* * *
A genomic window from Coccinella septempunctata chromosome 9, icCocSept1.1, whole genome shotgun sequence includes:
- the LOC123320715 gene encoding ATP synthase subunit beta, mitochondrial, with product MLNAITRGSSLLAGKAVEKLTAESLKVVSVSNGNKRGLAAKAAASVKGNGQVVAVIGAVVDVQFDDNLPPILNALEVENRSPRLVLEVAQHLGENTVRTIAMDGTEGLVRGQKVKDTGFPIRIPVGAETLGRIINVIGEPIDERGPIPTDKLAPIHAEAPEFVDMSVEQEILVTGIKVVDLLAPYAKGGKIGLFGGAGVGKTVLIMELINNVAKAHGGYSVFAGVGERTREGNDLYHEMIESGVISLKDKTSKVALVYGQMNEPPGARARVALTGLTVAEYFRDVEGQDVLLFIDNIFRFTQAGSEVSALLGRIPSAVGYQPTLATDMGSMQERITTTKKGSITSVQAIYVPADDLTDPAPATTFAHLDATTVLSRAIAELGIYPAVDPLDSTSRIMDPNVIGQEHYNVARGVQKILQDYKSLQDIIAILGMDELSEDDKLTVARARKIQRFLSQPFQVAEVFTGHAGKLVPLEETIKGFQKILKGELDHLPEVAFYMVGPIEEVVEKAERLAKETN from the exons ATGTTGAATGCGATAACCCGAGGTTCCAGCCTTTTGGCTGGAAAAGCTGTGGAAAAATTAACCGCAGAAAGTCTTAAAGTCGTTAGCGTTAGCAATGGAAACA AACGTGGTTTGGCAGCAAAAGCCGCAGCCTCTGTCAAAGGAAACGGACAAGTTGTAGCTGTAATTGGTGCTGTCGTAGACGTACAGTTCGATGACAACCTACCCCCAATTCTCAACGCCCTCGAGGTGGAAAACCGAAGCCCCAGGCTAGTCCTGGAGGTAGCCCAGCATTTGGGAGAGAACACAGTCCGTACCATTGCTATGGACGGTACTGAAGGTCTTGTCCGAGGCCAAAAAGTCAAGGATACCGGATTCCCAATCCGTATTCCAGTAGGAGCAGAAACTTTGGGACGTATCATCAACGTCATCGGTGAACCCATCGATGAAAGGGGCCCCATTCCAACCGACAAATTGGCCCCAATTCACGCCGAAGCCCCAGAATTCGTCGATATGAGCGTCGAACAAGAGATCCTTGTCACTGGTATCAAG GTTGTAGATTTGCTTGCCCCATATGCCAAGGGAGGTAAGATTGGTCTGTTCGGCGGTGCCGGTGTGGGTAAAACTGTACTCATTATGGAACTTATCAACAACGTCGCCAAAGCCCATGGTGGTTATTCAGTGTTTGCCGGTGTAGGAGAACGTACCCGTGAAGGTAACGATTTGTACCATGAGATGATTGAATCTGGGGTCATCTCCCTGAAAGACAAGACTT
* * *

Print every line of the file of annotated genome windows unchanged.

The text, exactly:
A genomic window from Coccinella septempunctata chromosome 9, icCocSept1.1, whole genome shotgun sequence includes:
- the LOC123320715 gene encoding ATP synthase subunit beta, mitochondrial, with product MLNAITRGSSLLAGKAVEKLTAESLKVVSVSNGNKRGLAAKAAASVKGNGQVVAVIGAVVDVQFDDNLPPILNALEVENRSPRLVLEVAQHLGENTVRTIAMDGTEGLVRGQKVKDTGFPIRIPVGAETLGRIINVIGEPIDERGPIPTDKLAPIHAEAPEFVDMSVEQEILVTGIKVVDLLAPYAKGGKIGLFGGAGVGKTVLIMELINNVAKAHGGYSVFAGVGERTREGNDLYHEMIESGVISLKDKTSKVALVYGQMNEPPGARARVALTGLTVAEYFRDVEGQDVLLFIDNIFRFTQAGSEVSALLGRIPSAVGYQPTLATDMGSMQERITTTKKGSITSVQAIYVPADDLTDPAPATTFAHLDATTVLSRAIAELGIYPAVDPLDSTSRIMDPNVIGQEHYNVARGVQKILQDYKSLQDIIAILGMDELSEDDKLTVARARKIQRFLSQPFQVAEVFTGHAGKLVPLEETIKGFQKILKGELDHLPEVAFYMVGPIEEVVEKAERLAKETN from the exons ATGTTGAATGCGATAACCCGAGGTTCCAGCCTTTTGGCTGGAAAAGCTGTGGAAAAATTAACCGCAGAAAGTCTTAAAGTCGTTAGCGTTAGCAATGGAAACA AACGTGGTTTGGCAGCAAAAGCCGCAGCCTCTGTCAAAGGAAACGGACAAGTTGTAGCTGTAATTGGTGCTGTCGTAGACGTACAGTTCGATGACAACCTACCCCCAATTCTCAACGCCCTCGAGGTGGAAAACCGAAGCCCCAGGCTAGTCCTGGAGGTAGCCCAGCATTTGGGAGAGAACACAGTCCGTACCATTGCTATGGACGGTACTGAAGGTCTTGTCCGAGGCCAAAAAGTCAAGGATACCGGATTCCCAATCCGTATTCCAGTAGGAGCAGAAACTTTGGGACGTATCATCAACGTCATCGGTGAACCCATCGATGAAAGGGGCCCCATTCCAACCGACAAATTGGCCCCAATTCACGCCGAAGCCCCAGAATTCGTCGATATGAGCGTCGAACAAGAGATCCTTGTCACTGGTATCAAG GTTGTAGATTTGCTTGCCCCATATGCCAAGGGAGGTAAGATTGGTCTGTTCGGCGGTGCCGGTGTGGGTAAAACTGTACTCATTATGGAACTTATCAACAACGTCGCCAAAGCCCATGGTGGTTATTCAGTGTTTGCCGGTGTAGGAGAACGTACCCGTGAAGGTAACGATTTGTACCATGAGATGATTGAATCTGGGGTCATCTCCCTGAAAGACAAGACTT